Quixotic Fusion: Dancing with light

I’ve been interested in the use of technology in circus for some time. The performance of Quixotic Fusion at TED merges dance and elements of aerial work to produce some interesting results.

To be honest the over all performance is not to my taste but it’s great to see companies succeeding in the tricky business of blending technology with live performance.

Allie Cooper’s Vertical Rope

Given the backgrounds of most of us Circus Geeks – at least the more prolific of us writers – I sometimes feel we overlook some of the other circus skills that are out there. Today’s lesser talked about circus skill: Corde Lisse.

This is Allie Cooper. She’s a rope artist based in California whom I met at a circus party some time last year. She’s very lovely and put together one of the most enjoyable promo videos for her rope act that I’ve seen. In some ways it reminds me of Danny MacAskill’s Way Back Home.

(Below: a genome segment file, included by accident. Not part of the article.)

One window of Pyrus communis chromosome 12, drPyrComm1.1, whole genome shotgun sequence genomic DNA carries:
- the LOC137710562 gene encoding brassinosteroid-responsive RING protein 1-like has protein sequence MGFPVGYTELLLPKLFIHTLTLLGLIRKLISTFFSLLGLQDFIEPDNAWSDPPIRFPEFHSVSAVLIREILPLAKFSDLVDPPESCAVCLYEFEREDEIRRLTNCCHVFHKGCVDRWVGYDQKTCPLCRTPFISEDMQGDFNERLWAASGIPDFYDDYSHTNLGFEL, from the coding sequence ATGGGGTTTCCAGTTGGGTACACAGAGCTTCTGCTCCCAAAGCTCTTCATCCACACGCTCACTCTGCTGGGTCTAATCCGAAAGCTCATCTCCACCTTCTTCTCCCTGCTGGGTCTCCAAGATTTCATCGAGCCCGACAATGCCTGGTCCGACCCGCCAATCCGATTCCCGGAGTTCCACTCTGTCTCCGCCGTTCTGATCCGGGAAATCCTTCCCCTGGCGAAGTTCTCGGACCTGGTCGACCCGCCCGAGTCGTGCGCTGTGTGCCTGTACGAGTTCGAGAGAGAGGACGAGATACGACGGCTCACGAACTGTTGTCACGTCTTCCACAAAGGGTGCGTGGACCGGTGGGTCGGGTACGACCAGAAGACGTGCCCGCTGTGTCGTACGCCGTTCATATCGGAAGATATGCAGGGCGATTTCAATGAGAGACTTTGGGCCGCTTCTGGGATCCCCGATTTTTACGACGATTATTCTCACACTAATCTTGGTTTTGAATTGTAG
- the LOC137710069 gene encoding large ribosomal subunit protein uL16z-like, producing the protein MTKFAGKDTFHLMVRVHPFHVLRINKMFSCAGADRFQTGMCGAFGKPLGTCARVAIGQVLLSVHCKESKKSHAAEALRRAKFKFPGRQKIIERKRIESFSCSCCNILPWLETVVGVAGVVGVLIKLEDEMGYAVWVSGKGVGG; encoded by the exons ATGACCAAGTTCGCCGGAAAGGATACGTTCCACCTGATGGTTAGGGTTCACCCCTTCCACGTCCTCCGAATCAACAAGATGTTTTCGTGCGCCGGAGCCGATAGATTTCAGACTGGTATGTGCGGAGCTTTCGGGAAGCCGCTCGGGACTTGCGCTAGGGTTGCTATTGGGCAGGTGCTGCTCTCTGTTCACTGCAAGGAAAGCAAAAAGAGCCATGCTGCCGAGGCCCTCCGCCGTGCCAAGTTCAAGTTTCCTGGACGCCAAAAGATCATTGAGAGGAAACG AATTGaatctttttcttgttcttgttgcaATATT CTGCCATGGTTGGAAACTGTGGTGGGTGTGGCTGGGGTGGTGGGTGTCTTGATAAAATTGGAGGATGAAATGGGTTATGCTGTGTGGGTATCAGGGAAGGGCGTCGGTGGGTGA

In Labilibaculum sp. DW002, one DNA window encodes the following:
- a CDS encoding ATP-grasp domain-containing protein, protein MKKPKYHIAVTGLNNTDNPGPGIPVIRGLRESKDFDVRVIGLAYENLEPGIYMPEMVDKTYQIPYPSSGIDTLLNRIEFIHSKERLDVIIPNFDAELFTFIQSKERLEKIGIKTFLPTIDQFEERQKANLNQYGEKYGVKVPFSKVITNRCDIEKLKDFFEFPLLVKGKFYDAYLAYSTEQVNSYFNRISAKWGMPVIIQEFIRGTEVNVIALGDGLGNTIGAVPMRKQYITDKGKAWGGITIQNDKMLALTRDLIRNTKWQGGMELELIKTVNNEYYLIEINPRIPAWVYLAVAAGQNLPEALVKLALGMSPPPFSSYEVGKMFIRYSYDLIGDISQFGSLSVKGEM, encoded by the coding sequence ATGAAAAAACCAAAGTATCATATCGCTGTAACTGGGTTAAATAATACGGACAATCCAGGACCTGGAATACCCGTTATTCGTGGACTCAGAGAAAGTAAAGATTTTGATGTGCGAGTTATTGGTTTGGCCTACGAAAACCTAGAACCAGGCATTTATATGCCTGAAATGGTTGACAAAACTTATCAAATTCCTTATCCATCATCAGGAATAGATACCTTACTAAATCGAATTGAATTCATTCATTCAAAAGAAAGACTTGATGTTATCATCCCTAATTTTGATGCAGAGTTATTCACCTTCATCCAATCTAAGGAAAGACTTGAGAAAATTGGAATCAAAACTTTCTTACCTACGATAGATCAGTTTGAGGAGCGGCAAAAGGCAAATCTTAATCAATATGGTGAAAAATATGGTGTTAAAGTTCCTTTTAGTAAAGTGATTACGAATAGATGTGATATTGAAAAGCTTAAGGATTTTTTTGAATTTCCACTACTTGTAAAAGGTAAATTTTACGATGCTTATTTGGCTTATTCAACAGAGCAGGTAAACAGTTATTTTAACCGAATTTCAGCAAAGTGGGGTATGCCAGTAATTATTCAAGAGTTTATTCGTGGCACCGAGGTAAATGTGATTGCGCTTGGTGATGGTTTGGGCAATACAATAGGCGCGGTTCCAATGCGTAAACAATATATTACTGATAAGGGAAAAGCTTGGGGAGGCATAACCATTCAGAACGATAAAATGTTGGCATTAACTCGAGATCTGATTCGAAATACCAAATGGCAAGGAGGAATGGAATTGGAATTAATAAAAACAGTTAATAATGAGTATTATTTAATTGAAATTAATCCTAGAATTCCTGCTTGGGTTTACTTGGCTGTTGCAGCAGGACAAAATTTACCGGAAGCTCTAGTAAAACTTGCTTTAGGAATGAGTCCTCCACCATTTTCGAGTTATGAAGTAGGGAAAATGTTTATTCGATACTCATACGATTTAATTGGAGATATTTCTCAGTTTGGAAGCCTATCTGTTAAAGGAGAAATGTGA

You can also follow Allie on twitter.

Have you seen other promo videos that are striking, unique or different? Let us know in the comments below.

Know Your History!

Why is it that few modern circus artists seem to know or care about the history of circus?

The job of an artist is to be creative, rather than recreative. Knowing the history of your discipline is important; You don’t want to merely repeat what others have done before you.

It’s a good idea to know the history of the genre you’re involved in and possibly the history of other related disciplines. In a world where we know ‘knowledge is power’, why would anyone not want to know as much as they can about their passion or career?

With this in mind, why can I still have a conversation with a professional who knows nothing about the history of what they are doing!?

I’m not saying everyone needs to be an expert or want to be on Time Team, but please take the time out to educate yourself, just a little.

Aerial Insecurity

Why, upon meeting aerialists, and upon each of us saying who we are and what we do, do they so often follow up with “oh, I am such a bad juggler” / “oh, I could never learn to juggle with more than 2 balls”?

Are they so insecure at basing their jobs on “physicality”, or do they feel that I, as a lowly “non-physical” artist, must feel insecure in their presence?